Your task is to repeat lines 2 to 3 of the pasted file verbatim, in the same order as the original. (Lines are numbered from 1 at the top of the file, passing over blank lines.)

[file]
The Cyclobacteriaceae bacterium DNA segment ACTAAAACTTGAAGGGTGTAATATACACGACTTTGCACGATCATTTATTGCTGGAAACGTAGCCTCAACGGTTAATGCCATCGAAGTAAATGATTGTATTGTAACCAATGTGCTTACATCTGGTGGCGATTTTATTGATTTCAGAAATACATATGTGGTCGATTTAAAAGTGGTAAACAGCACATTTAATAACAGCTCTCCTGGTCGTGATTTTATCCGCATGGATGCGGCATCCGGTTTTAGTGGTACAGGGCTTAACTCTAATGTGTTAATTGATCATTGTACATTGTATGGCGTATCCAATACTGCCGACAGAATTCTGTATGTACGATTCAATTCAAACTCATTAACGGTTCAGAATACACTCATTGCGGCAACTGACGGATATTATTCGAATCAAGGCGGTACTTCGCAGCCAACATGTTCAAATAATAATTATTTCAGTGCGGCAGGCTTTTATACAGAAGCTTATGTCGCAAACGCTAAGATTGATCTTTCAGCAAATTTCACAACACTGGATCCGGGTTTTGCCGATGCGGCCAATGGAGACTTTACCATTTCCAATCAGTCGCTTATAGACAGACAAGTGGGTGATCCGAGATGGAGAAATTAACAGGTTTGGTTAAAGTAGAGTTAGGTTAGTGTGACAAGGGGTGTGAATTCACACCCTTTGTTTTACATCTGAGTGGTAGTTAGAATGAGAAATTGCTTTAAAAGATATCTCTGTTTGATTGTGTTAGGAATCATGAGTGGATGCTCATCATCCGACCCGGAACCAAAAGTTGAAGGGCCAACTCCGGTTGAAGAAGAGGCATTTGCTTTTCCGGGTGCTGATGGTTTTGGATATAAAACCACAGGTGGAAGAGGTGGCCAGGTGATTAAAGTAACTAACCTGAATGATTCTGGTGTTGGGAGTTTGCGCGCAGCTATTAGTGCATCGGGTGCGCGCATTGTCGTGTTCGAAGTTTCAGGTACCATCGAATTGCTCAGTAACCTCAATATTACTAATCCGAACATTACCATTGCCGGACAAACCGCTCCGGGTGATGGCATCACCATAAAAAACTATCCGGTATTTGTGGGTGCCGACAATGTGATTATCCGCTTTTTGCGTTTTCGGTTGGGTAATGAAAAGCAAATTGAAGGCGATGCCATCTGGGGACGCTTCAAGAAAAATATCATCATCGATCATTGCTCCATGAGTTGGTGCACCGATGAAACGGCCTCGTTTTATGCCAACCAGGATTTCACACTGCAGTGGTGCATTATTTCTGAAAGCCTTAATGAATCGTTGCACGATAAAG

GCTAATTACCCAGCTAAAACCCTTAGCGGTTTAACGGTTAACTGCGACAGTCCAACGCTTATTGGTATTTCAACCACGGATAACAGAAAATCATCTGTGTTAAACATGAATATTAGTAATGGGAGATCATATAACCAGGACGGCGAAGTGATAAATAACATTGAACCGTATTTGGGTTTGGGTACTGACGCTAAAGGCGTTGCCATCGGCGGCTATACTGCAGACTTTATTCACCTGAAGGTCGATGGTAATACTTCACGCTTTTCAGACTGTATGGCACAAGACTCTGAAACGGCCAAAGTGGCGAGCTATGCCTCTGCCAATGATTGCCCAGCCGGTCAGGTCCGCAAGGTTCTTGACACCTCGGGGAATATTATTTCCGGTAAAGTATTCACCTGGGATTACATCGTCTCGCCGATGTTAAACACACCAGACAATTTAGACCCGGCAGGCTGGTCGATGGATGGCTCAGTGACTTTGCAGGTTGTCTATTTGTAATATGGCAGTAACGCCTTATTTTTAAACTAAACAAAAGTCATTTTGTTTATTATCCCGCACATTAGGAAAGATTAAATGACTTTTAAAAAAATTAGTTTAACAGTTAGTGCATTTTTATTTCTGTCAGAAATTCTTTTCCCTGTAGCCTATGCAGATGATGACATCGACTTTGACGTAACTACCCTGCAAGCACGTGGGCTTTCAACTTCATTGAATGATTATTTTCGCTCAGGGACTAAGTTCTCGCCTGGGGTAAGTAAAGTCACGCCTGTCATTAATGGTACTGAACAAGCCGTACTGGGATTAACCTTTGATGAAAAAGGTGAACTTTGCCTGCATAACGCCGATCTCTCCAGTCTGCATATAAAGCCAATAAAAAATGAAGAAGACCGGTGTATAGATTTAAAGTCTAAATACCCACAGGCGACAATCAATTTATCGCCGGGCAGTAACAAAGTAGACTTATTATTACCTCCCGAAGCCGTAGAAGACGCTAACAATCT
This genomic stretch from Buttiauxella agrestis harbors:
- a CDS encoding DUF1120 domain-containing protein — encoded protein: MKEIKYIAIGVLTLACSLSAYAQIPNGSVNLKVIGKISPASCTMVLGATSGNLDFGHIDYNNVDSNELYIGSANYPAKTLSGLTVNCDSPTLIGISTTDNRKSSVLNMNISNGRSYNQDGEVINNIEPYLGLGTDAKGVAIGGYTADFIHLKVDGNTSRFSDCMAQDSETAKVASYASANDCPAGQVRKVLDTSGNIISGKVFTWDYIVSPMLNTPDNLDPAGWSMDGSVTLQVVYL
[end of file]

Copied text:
GCTAATTACCCAGCTAAAACCCTTAGCGGTTTAACGGTTAACTGCGACAGTCCAACGCTTATTGGTATTTCAACCACGGATAACAGAAAATCATCTGTGTTAAACATGAATATTAGTAATGGGAGATCATATAACCAGGACGGCGAAGTGATAAATAACATTGAACCGTATTTGGGTTTGGGTACTGACGCTAAAGGCGTTGCCATCGGCGGCTATACTGCAGACTTTATTCACCTGAAGGTCGATGGTAATACTTCACGCTTTTCAGACTGTATGGCACAAGACTCTGAAACGGCCAAAGTGGCGAGCTATGCCTCTGCCAATGATTGCCCAGCCGGTCAGGTCCGCAAGGTTCTTGACACCTCGGGGAATATTATTTCCGGTAAAGTATTCACCTGGGATTACATCGTCTCGCCGATGTTAAACACACCAGACAATTTAGACCCGGCAGGCTGGTCGATGGATGGCTCAGTGACTTTGCAGGTTGTCTATTTGTAATATGGCAGTAACGCCTTATTTTTAAACTAAACAAAAGTCATTTTGTTTATTATCCCGCACATTAGGAAAGATTAAATGACTTTTAAAAAAATTAGTTTAACAGTTAGTGCATTTTTATTTCTGTCAGAAATTCTTTTCCCTGTAGCCTATGCAGATGATGACATCGACTTTGACGTAACTACCCTGCAAGCACGTGGGCTTTCAACTTCATTGAATGATTATTTTCGCTCAGGGACTAAGTTCTCGCCTGGGGTAAGTAAAGTCACGCCTGTCATTAATGGTACTGAACAAGCCGTACTGGGATTAACCTTTGATGAAAAAGGTGAACTTTGCCTGCATAACGCCGATCTCTCCAGTCTGCATATAAAGCCAATAAAAAATGAAGAAGACCGGTGTATAGATTTAAAGTCTAAATACCCACAGGCGACAATCAATTTATCGCCGGGCAGTAACAAAGTAGACTTATTATTACCTCCCGAAGCCGTAGAAGACGCTAACAATCT
This genomic stretch from Buttiauxella agrestis harbors: